On 3 May 2010 14:17, aditya siram <aditya.siram@xxxxxxxxx> wrote:
> I'm a little confused about this too. I've seen many functions defined like:
> f x = (\s -> ...)
> which is a partial function because it returns a function and is the same as:
> f x s = ...
No, that's a partially applied function.
A partial function is one such as:
secondElement (_:x:_) = x
Note that it is only defined for lists with at least two elements, for
any other list (i.e. singleton or empty) it will throw an error;
-fwarn-incomplete-patterns (which is included in -Wall) tells you
You can also argue that functions such as head are partial, as they
explicitly throw an error if the input data isn't correct.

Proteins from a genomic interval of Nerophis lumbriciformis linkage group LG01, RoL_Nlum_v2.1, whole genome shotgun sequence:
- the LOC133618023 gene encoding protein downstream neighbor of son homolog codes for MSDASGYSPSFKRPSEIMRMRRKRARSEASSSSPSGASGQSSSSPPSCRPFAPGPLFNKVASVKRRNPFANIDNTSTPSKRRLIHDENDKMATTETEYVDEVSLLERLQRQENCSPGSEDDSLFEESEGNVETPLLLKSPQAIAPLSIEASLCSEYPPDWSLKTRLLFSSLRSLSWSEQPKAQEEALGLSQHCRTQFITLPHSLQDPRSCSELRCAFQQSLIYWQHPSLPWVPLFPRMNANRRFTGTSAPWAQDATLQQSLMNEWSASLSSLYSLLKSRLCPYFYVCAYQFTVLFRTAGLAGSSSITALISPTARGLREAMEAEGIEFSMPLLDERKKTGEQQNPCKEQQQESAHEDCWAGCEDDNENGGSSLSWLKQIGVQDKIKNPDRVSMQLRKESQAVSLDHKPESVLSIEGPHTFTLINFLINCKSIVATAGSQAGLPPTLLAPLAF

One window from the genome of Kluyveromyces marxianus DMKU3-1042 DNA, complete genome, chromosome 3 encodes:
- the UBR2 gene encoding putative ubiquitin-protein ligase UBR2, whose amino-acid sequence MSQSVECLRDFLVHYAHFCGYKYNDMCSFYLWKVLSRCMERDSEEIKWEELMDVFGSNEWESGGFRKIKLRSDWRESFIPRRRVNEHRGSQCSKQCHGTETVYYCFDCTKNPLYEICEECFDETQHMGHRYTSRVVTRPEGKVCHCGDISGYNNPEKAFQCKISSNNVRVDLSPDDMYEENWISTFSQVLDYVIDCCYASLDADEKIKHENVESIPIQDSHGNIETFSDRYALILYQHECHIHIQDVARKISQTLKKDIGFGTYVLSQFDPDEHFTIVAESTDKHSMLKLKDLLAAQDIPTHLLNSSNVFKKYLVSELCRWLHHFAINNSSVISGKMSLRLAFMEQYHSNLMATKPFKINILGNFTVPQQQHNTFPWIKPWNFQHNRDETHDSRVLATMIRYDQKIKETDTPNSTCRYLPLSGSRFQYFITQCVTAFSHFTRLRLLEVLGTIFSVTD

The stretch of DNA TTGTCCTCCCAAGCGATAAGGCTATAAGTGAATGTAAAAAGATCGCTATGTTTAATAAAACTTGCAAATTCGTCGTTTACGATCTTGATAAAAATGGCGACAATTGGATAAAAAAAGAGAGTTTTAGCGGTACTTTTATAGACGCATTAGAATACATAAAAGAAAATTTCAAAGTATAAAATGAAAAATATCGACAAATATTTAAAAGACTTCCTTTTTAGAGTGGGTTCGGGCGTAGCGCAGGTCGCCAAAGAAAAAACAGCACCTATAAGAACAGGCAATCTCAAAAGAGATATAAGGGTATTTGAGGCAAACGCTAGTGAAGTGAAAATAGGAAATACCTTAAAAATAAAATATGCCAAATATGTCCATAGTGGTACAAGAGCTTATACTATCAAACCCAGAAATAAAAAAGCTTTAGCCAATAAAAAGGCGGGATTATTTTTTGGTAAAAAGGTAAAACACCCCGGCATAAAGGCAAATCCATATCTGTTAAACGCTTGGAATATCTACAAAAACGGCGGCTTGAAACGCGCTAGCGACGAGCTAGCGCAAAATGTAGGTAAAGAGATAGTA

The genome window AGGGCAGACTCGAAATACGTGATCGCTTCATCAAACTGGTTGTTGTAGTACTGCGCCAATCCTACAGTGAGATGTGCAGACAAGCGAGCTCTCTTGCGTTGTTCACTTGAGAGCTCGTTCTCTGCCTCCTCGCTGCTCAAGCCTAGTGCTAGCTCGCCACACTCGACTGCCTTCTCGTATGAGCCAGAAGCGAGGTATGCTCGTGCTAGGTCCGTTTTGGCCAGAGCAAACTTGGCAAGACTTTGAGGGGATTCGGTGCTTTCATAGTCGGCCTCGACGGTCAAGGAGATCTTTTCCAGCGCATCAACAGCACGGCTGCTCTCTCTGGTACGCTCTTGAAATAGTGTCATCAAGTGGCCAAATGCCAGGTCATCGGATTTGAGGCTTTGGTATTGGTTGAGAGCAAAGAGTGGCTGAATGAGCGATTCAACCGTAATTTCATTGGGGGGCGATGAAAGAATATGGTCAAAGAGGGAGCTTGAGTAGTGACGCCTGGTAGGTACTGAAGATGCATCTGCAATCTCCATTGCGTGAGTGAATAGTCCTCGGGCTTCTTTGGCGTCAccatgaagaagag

Partial functions are bad because if you accidentally use one the
wrong way, your entire program crashes in a flaming wreck. It's much
better to do something like this:
safeSecondElement (_:x:_) = Just x
safeSecondElement _ = Nothing
This will work with all possible input types.
For more information, see
http://en.wikipedia.org/wiki/Partial_function (from the mathematical
Ivan Lazar Miljenovic
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